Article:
KANSAS CITY, Mo. — Georges Niang looked in the mirror, then grabbed a writing implement.
The Iowa State star forward wanted to create a motivational passage he’d view multiple times daily — but didn’t wish to incur any fine for defacing his apartment.
Smart senior All-American move. So Niang gripped a ChapStick and scrawled away:
“To go places you’ve never been, you need to do things you’ve never done.”
Where’s the message applied first? The realm of rebounding, where Niang feels he must improve markedly in order for the consensus preseason top-10 Cyclones to reach their tripartite championship goals.
“I think rebounding is the biggest thing because obviously Jameel (McKay) is a great rebounder and he does everything from score on the block, catch alley oops, to defensive rebounding, to guard the other team’s best forward,” said Niang, who averaged a career-best 5.4 boards per game last season. “I feel like if I can help him out just half as much as he does our team will be better off. I’ll be better off and it will just be a psotive for our group.”
McKay — who ISU coach Steve Prohm believes can be a double-digit rebounder consistently this season — noticed Niang’s lip balm-based axiom while visiting his place.
Needless to say the Big 12’s reigning Defensive Player of the Year liked it.
“I think that was big time,” said McKay, who averaged 11 points, 7.6 rebounds and 2.4 blocks in 25 games last season. “I know Georges wants to rebound. You can tell he wants to rebound and I think he can.”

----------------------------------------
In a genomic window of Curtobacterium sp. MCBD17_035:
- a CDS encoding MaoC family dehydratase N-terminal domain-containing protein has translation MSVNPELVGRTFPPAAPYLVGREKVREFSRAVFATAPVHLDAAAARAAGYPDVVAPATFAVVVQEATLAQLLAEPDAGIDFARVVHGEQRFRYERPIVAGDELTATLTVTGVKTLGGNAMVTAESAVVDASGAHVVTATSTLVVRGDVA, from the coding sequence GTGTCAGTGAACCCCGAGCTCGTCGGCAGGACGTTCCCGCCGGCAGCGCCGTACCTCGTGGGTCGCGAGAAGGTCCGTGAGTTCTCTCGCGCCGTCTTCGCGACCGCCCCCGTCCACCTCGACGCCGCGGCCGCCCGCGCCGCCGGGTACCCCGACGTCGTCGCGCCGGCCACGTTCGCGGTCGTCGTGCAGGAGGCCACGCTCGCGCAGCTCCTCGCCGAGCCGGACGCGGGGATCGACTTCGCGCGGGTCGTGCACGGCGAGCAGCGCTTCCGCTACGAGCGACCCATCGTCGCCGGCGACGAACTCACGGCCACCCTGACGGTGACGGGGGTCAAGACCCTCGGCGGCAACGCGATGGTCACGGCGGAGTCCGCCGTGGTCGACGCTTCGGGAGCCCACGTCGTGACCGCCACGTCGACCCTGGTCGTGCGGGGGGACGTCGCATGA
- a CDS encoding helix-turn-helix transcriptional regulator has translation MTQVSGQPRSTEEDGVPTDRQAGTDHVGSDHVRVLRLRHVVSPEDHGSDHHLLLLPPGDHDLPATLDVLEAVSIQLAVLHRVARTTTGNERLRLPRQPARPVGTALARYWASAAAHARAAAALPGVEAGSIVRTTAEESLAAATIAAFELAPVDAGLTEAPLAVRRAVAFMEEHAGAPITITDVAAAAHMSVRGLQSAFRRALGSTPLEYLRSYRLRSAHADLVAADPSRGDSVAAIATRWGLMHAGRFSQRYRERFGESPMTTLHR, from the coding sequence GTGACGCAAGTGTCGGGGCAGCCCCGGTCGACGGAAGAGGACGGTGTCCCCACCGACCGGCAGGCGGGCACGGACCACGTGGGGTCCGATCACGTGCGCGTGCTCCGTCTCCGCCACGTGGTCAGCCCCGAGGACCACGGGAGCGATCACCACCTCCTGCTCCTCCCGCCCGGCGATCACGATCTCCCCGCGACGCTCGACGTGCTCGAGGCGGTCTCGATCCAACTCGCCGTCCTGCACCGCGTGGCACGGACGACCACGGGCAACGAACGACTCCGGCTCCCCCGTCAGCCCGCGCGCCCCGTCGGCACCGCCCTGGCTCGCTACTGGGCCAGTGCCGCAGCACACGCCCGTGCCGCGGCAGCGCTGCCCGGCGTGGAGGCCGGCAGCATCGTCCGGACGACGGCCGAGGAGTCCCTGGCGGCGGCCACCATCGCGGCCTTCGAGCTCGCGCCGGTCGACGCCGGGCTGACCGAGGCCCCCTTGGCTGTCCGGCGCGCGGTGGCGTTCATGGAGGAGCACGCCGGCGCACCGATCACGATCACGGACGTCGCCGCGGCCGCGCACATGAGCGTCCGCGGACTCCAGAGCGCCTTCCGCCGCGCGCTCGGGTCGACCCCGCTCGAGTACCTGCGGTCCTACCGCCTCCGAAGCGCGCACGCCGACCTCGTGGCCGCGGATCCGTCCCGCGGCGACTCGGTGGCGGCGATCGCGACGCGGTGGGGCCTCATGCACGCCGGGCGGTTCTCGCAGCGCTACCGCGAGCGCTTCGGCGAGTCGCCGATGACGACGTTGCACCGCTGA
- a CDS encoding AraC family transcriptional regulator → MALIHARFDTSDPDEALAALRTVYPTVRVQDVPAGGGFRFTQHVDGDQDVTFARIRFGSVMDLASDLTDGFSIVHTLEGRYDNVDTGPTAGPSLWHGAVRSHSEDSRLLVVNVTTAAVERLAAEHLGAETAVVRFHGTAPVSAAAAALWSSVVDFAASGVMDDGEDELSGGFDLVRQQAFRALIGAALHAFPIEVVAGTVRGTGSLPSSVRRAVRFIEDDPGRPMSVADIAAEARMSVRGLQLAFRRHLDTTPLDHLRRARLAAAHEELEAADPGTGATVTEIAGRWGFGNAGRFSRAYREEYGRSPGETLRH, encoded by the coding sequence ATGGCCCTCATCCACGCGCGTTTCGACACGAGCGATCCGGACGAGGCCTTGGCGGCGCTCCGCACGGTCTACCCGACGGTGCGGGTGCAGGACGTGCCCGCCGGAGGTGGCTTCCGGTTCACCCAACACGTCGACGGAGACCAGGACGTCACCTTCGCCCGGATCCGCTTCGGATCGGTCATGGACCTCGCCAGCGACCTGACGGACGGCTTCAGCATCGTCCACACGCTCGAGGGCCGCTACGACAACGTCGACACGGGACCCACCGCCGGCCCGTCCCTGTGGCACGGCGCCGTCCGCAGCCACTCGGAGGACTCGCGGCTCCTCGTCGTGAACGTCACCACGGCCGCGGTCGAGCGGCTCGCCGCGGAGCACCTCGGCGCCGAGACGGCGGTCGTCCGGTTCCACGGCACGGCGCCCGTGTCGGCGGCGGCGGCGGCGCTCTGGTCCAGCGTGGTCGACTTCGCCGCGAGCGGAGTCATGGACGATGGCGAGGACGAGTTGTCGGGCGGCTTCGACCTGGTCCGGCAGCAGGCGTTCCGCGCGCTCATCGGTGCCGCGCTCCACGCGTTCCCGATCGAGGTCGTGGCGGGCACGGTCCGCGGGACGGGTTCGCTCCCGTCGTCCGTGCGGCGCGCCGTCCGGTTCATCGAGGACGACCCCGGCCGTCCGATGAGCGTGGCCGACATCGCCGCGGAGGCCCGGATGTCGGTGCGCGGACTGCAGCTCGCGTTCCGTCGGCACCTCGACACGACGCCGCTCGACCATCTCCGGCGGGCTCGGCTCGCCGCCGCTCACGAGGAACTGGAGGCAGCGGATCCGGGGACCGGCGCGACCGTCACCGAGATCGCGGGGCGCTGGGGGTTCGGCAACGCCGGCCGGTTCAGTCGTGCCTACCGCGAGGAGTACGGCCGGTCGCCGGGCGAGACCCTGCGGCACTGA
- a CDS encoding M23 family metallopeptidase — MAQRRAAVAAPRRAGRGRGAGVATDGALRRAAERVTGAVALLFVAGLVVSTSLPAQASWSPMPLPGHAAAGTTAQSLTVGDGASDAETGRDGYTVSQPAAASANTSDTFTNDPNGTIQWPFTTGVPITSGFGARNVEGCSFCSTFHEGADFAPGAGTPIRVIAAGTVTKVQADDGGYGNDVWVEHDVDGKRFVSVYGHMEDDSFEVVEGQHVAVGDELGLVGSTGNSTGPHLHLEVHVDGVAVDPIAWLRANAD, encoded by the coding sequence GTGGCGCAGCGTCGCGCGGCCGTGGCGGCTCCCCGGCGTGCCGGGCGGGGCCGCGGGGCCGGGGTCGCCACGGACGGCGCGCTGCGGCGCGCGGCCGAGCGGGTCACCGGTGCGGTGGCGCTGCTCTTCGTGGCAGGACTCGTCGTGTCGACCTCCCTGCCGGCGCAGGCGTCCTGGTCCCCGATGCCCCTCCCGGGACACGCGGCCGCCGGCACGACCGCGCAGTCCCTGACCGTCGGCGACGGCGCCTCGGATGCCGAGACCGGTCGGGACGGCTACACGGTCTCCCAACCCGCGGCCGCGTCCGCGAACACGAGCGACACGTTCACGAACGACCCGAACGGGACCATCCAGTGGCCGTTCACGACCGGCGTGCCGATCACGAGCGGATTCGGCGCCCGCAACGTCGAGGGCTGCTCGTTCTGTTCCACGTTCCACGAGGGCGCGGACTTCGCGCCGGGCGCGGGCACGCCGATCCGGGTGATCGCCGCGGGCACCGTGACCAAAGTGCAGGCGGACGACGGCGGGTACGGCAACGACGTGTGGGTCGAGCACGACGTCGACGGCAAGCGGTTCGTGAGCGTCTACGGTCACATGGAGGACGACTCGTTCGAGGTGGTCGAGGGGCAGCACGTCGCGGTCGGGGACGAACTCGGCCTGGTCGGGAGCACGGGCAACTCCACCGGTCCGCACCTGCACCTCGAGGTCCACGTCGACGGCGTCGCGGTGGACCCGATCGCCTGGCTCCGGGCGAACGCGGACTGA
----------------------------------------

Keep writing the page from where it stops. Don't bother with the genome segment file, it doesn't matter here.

For Niang, it’s not a matter of “can,” but “will.” He settled on the mirror message idea after a summer talk with former Boston area star Chris Herren, whose journey from drug addiction to recovery was chronicled in the lauded ESPN documentary, “Unguarded.”
“When he was saying he was going through his drug addiction he said, ‘I couldn’t live with myself. I couldn’t even look myself in the mirror,’ Niang recalled. “And I realized that’s deep because usually people wake up and they brush their teeth in the mirror, they wash their face in the mirror. Before they go to bed, they brush their teeth and wash their face. So I looked at it as, if I can look at that quote and wake up every morning and realize, all right, what am I going to do to sacrifice to get my team to places they’ve never been — to get to myself to places I’ve never been? And then when I go to bed at night, ask myself, Did I make enough sacrifices today to achieve my goal. That’s the biggest thing, is if I can just see that as much as possible and look at that and just be reminded constantly that is is what you’re here for. This is what you set out to do.”
Rebounding. Winning. Championships — all the way to the top, no first round stumbles along the way.
“I really need to be that guy that’s aggressive and goes to the glass to get us extra opportunities on offense or really seals defensive possessions with defensive rebounds,” Niang said. “A lot of game are won on the glass. As you get older you start to realize points aren’t the only things that matter.”
NAZ’S PROGRESS “AWESOME”
Naz Mitrou-Long was encouraged by his effort in last Saturday’s intrasquad scrimmage and again said he remains on track to be healthy for the Nov. 13 season opener against Colorado.
“I think I played pretty well,” Mitrou-Long said.
His roommate Niang begged to differ.